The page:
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I have started work on a new game! I recently bought Super Motherload for quite cheap and played it through. Super Motherload is a Steam release sequal to the original free Miniclip game Motherload. There was also a paid version called Motherload Goldium which is now bundled with Super Motherload. They are all great games, with the latest being mostly a reskinned version of the original (new graphics, different characters) but also with some small new puzzles and things. It is surprising how addictive and enjoyable the game loop of these games is. The simple game loop works as follow:

- Mining down to get ores / resources

- Returning to the surface to sell them

- Purchase new upgrades in order to go deeper

- Repeat

The game limits you by having a fuel tank that must be refuelled and a hull damage meter. The joy of going further down into the ground and finding new rare ores and resources, which in turn allow you to upgrade your vehicle, is really fun and is very similar to the "Mine" in "Minecraft". Exploration is the key here, finding new places and being rewarded for your effort.

After playing Super Motherload I thought that the game was good, but had the possibility of being so much more. Firstly I did not like that the level is limited in width (you cannot go past a certain value left or right, which is wider than your screen). I also was not a huge fan of the puzzle elements involving the various bombs. I enjoyed them, but when a large percent of the best ores was gated behind puzzles I quickly got bored of them. There was just too many puzzles everywhere which made them less interesting. Lastly I am not a story kind of person and so I didn't really enjoy that the game just ends after killing the final boss, although it was quite fun and challenging. I would of preferred further potential for game-play without just replaying it the exact same with a different character.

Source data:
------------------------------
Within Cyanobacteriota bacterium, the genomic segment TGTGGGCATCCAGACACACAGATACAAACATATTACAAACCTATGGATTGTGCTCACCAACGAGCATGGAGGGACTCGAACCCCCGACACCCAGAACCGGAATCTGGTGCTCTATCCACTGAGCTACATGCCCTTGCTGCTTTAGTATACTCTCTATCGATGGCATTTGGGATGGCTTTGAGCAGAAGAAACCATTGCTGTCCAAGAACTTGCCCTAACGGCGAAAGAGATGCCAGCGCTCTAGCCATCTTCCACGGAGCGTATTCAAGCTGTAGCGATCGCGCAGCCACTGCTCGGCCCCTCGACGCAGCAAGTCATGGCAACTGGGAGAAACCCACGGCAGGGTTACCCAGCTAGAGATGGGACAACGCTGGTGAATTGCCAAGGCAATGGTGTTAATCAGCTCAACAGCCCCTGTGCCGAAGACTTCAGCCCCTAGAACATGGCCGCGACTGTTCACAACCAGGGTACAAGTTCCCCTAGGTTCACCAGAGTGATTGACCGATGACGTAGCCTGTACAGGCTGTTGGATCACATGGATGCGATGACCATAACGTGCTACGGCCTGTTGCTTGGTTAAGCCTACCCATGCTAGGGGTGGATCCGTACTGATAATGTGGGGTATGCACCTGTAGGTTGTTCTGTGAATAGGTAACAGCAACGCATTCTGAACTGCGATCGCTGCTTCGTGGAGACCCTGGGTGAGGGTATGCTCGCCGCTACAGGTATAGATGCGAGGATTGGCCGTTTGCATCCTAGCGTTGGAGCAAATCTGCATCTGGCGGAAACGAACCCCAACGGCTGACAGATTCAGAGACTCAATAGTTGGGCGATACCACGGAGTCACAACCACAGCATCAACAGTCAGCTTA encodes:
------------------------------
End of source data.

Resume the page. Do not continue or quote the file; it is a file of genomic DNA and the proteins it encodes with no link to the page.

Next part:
For this game I would like to incorporate combat, as well as fog of war. I am also messing with the idea of a mode where you have a tower defence element on the surface, but I am not sure about this just yet.

I have also decided to use Unity to create this game. Two main factors contributed to this decision: Firstly, I used c# for my last project (rock climbing training app) and I really enjoyed it. It is such a nice break from c++ without memory management and dealing with libraries and includes etc. Secondly, after working for quite a while on my 2D engine with SFML, I felt like I wanted to focus more on the game development side as opposed to engine development. It took a huge amount of time to get the engine up to a usable level and even still, it is far from good and full of features. Implementing the smallest things would just take so much time, partially because I was focusing on optimisation and the design so significantly. Unity also has the bonus of being able to ship to multiple platforms, having a great community, having endless features and is also another great skill to add to my knowledge base.


Recently I have been spending my spare time working on a new 2D engine in C++. The engine is built off of SFML (Simple and Fast Media Library) [2] which provides a platform independent layer with several modules that handle the following: System, window, graphics, networking and audio. SFML is a great base to build off of because it lets you skip the tedious beginnings of creating a multi-platform window and rendering system. SFML renders using OpenGL and is low level; focusing on providing basic functionalities without limiting the scope, architecture or design of your program. I have been using Trello [1] to track my tasks which as been working great.

Entity Component System